Cradle Mountain Summit Hike | Your Ultimate Guide For 2024

Cradle Mountain’s iconic craggy peak causes flocks of tourists to visit year-round. Looming majestically behind Dove Lake, you need not venture far to experience its magnificence. But to truly immerse yourself in its wild beauty, you must take on the Cradle Mountain Summit Hike.

We will admit, the hike to Cradle Mountain’s summit is not for the faint of heart. Exposed rock scrambling for almost a kilometre up precariously strewn boulders creates a thrilling challenge for the daring. But if that’s the sort of adventure you’re searching for, then this is the hike for you!

That said, no matter if you make it to the peak of Cradle Mountain or not, the circuit that we will explain in the track notes below is a must for intermediate hikers keen to see as much as possible of Cradle Mountain in a day.

In this post, you’ll gain all the knowledge needed to summit Cradle Mountain, including advice on what to bring and some inside tips on how to avoid the crowds.

Enjoy our video from our first ever Cradle Mountain Summit attempt in poor conditions

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Essential Information For The Cradle Mountain Summit Hike In Tasmania

Quick Statistics For The Cradle Mountain Summit Walk

Suggested Circuit
Ronny Creek Car Park – Crater Lake – Marion’s Lookout – Cradle Mountain Summit – Hansons Peak – Dove Lake Car Park (shuttle back to Ronny Creek)

12.7 km return

5.5 – 7 hrs

Grade 4 – steep and exposed sections

Elevation Gain
765 m

Highest Elevation
1,545 m

Entrance Fees
Tasmania Parks Pass and Shuttle Bus

Trailhead: Car park, information boards and walkers log book (toilets located at the Waldheim Cabins – a 2-minute drive from Ronny Creek)
Along The Track: Toilet and shelter at Kitchen Hut, located 1.3 km before the peak

Where Is Cradle Mountain?

Cradle Mountain reflection in Dove Lake

In the heart of the Tasmanian Wilderness World Heritage Area, Cradle Mountain-Lake St Clair National Park extends over 1,614 km². Rich rainforests, deep river gorges, glacial lakes and ancient craggy peaks form a wild and diverse landscape.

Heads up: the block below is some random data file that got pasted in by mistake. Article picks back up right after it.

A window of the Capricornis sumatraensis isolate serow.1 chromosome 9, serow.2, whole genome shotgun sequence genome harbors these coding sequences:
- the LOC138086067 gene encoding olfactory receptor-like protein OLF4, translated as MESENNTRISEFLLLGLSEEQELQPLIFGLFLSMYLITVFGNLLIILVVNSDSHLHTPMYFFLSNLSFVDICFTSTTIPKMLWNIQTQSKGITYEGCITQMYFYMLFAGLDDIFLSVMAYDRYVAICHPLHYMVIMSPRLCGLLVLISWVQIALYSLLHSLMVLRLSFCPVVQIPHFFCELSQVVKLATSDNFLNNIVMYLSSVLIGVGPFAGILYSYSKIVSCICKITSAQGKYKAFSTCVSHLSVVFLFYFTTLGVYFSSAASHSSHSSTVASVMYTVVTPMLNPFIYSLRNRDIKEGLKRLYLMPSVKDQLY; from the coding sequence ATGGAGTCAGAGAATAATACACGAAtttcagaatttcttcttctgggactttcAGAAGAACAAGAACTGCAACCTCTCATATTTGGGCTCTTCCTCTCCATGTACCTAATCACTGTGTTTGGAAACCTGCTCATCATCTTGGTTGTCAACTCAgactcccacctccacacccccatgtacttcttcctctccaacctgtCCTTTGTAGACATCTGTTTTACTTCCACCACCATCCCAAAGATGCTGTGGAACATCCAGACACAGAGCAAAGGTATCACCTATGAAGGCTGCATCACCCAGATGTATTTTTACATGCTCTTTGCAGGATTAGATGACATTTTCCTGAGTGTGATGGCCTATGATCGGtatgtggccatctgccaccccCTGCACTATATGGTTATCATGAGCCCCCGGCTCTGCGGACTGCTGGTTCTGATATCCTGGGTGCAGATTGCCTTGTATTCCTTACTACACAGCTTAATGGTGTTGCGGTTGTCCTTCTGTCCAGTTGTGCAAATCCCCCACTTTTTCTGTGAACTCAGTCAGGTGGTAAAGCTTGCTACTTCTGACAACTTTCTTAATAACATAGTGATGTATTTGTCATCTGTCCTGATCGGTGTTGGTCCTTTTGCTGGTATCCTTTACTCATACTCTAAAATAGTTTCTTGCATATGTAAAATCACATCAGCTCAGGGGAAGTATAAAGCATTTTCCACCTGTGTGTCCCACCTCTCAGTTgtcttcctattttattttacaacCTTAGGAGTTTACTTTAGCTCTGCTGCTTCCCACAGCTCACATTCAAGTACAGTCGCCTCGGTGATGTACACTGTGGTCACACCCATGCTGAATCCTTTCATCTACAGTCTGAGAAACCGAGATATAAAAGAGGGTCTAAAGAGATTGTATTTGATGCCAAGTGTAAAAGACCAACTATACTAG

Cradle Mountain dominates the northern tip of the national park, where you’ll find a small village with the same name. The Visitor Centre (located just north of the village) lies 2 hours west of Launceston and 4 hours northwest of Hobart

Click on the image below to view our complete interactive map of Cradle Mountain and all of the points of interest to help plan your trip.

Cradle Mountain interactive map

How To Get To Cradle Mountain

By Public Transport

It is possible to catch public transport from Launceston to Cradle Mountain, but it’s not so easy from Hobart or Devonport – which would require multiple busses and a whole lot of wasted time and money.

McDermott’s Coaches run from Launceston to Cradle Mountain daily between September to April and on Monday, Wednesday, Friday and Sunday between May and August. The coach departs Launceston at 7:30 am and leaves Cradle Mountain at 3 pm. Unfortunately, this isn’t enough time to complete the summit in one day so you will need to stay overnight in Cradle Mountain Village and return the following day.

By Car

Cradle Mountain is located 2 hours (141km) west of Launceston and 4 hours (319km) north-west of Hobart. There are signs littered throughout the state to guide you and Google Maps does a cracking job at getting it right this time.